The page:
ALBERT AND MAGUIRE SECURITIES COMPANY, INC.
OSHRC Docket No. 511
Occupational Safety and Health Review Commission
September 12, 1973
Before MORAN, Chairman; VAN NAMEE and CLEARY, Commissioners
MORAN, CHAIRMAN: On December 7, 1972, Review Commission Judge Donald K. Duvall issued a decision in this case holding that respondent violated section 5(a)(2) of the Occupational Safety and Health Act of 1970 (29 U.S.C. 651, et seq., 84 Stat. 1590, hereinafter referred to as the Act) because it did not provide adequate toilet facilities which are separate for each sex in accordance with the occupational safety and health standard set forth at 29 CFR 1910.141(c)(1)(i). No penalty was assessed. Thereafter, pursuant to section 12(j) of the Act, I directed that the decision be reviewed by the Commission.
The Commission has reviewed the entire record in this case, including the brief filed by complainant. On the basis of such review, the Commission finds that the Judge erred in holding respondent to be in violation of the Act.
Respondent is a corporation engaged in the stock brokerage business. It conducts its business in leased office space in a suburban shopping center. Respondent employs a staff of 12 to 15 persons there, consisting of approximately an equal number of men and women. The office is equipped with one toilet facility, ordinarily used by respondent's male employees. The women employees customarily use public facilities in a department store located some 50 feet from respondent's office in the same shopping center. Based on these facts, the Judge concluded that respondent had failed to comply with 29 CFR 1910.141(c)(1)(i) which provides, in pertinent part:
Every place of employment shall be provided with adequate toilet facilities which are separate for each sex. . . .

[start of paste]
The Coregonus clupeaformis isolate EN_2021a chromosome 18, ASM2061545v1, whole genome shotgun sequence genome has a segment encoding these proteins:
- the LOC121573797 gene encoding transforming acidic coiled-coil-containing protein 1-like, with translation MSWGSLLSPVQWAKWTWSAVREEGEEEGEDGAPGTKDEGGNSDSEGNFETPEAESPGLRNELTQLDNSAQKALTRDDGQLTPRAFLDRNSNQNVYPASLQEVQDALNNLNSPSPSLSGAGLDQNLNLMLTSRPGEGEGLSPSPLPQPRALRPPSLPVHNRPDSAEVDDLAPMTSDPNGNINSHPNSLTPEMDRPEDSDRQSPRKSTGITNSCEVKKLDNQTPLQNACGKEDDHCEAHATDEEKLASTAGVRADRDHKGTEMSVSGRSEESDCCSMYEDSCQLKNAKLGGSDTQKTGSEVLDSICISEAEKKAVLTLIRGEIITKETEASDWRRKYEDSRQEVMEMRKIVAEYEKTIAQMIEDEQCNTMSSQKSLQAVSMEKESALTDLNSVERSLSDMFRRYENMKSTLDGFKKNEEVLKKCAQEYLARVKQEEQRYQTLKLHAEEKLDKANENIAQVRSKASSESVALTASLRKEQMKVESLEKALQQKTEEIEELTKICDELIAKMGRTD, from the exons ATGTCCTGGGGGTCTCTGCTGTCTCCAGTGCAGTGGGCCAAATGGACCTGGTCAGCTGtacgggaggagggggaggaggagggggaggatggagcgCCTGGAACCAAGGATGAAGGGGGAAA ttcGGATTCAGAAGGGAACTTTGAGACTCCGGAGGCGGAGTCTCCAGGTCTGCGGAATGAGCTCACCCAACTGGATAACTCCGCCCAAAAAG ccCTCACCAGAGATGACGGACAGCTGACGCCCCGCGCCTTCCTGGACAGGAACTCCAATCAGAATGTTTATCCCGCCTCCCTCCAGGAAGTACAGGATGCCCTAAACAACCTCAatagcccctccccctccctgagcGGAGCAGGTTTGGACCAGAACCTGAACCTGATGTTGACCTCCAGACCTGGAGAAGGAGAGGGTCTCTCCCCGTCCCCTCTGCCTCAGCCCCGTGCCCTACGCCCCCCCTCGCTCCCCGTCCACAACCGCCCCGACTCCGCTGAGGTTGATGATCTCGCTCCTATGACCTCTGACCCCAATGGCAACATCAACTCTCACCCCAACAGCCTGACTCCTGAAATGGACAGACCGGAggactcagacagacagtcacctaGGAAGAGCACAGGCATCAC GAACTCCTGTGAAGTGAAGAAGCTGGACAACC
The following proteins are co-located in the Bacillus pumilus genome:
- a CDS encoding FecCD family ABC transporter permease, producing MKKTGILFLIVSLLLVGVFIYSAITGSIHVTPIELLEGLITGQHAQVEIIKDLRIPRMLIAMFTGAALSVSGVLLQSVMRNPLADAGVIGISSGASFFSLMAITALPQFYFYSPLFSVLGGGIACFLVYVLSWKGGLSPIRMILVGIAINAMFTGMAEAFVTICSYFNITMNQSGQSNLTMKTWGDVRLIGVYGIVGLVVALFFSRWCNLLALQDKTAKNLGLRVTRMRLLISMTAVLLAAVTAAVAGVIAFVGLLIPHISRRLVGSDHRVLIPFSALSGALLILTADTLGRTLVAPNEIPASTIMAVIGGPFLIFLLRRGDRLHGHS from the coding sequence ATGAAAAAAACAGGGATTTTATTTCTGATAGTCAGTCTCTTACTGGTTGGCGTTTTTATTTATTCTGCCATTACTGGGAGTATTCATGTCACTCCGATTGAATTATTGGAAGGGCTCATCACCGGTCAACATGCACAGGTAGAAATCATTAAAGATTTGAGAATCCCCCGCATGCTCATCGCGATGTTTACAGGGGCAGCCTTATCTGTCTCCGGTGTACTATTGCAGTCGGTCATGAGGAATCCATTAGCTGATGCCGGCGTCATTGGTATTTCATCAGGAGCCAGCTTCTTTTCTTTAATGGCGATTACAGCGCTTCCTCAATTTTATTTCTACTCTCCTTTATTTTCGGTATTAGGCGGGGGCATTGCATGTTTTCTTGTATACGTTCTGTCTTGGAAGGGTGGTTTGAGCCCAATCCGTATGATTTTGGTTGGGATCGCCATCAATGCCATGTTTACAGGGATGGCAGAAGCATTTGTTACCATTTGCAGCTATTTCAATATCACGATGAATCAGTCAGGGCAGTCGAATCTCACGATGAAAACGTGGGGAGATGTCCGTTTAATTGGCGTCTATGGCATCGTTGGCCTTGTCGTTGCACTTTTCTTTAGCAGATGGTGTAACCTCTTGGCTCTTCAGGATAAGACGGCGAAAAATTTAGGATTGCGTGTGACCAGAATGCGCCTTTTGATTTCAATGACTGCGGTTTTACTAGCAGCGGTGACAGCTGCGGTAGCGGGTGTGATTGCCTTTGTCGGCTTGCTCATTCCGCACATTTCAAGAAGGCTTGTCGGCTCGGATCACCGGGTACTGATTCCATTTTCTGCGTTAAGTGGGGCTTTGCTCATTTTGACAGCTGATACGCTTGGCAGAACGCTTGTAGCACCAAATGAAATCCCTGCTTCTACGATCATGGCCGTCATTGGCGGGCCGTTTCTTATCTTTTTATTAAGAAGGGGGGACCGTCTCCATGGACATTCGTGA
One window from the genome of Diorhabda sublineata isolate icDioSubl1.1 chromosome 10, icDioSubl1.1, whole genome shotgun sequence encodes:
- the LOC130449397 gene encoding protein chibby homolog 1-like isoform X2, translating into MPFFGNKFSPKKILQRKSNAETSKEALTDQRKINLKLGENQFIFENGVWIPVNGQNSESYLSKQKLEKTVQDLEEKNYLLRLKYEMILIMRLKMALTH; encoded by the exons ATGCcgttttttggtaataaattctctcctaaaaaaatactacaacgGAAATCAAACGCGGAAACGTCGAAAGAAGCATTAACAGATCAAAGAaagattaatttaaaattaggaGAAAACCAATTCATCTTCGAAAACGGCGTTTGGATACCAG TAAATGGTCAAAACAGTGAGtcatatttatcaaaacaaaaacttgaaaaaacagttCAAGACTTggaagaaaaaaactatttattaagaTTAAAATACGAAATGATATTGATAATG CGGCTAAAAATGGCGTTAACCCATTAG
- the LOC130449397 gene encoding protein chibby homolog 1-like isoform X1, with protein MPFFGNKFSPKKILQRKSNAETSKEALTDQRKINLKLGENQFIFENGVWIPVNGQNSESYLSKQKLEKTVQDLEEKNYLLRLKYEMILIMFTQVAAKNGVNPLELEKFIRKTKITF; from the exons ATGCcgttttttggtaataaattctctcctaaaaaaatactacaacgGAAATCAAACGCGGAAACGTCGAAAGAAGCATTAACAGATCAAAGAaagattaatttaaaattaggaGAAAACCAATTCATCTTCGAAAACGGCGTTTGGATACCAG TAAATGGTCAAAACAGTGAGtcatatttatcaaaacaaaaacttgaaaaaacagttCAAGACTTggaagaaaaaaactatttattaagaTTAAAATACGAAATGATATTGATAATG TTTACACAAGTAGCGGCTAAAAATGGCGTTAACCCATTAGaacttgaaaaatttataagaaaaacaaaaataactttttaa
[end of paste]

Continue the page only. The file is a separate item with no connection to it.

We do not agree. The cited standard must be read in conjunction with subsection (c)(1)(ii), which provides:
Toilet facilities shall be provided so as to be readily accessible to all employees. Toilet facilities so located that employees must use more than one floor-to-floor flight of stairs to or from them are not considered as readily accessible. As far as practicable, toilet facilities should be located within 200 feet of all locations as which workers are regularly employed.
The goal of the standard is to ensure the presence of toilet facilities within reasonable proximity to the workplace. Nothing therein requires that the facilities be at the workplace and under the control of the employer -- only that they be readily accessible. Indeed, in most office buildings, common toilet facilities under the control of the building owner are customarily used by employees of several different employers who lease space in the building. It is inconceivable that, in the name of occupational safety and health, the Secretary of Labor intends to require that each such office be equipped with separate toilet facilities.
In the case at bar, the toilet facility used by women employees was well within the 200-foot guideline established by the complainant, and since there was no evidence adduced at the hearing that respondent's women employees were required to work at a time when these facilities would not be readily accessible, we find that no violation of the Act existed. The Judge's decision is therefore reversed. The citation is dismissed.
[The Judge's decision referred to herein follows]